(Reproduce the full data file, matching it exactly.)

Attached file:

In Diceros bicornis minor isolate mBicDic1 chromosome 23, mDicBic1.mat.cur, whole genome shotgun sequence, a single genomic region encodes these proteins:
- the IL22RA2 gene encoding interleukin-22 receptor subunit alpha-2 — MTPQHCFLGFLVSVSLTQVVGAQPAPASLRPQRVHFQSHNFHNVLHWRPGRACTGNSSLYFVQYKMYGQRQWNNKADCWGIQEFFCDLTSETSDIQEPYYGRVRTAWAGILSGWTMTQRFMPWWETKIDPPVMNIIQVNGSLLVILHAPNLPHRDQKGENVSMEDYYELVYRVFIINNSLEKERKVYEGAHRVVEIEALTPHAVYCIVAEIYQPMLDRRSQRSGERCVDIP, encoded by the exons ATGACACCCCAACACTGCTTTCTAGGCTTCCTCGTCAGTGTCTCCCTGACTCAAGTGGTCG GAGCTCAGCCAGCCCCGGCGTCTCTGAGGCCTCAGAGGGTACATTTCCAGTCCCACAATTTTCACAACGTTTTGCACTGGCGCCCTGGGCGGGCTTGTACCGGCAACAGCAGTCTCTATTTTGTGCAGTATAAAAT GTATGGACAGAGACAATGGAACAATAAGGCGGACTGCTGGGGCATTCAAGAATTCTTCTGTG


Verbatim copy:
In Diceros bicornis minor isolate mBicDic1 chromosome 23, mDicBic1.mat.cur, whole genome shotgun sequence, a single genomic region encodes these proteins:
- the IL22RA2 gene encoding interleukin-22 receptor subunit alpha-2 — MTPQHCFLGFLVSVSLTQVVGAQPAPASLRPQRVHFQSHNFHNVLHWRPGRACTGNSSLYFVQYKMYGQRQWNNKADCWGIQEFFCDLTSETSDIQEPYYGRVRTAWAGILSGWTMTQRFMPWWETKIDPPVMNIIQVNGSLLVILHAPNLPHRDQKGENVSMEDYYELVYRVFIINNSLEKERKVYEGAHRVVEIEALTPHAVYCIVAEIYQPMLDRRSQRSGERCVDIP, encoded by the exons ATGACACCCCAACACTGCTTTCTAGGCTTCCTCGTCAGTGTCTCCCTGACTCAAGTGGTCG GAGCTCAGCCAGCCCCGGCGTCTCTGAGGCCTCAGAGGGTACATTTCCAGTCCCACAATTTTCACAACGTTTTGCACTGGCGCCCTGGGCGGGCTTGTACCGGCAACAGCAGTCTCTATTTTGTGCAGTATAAAAT GTATGGACAGAGACAATGGAACAATAAGGCGGACTGCTGGGGCATTCAAGAATTCTTCTGTG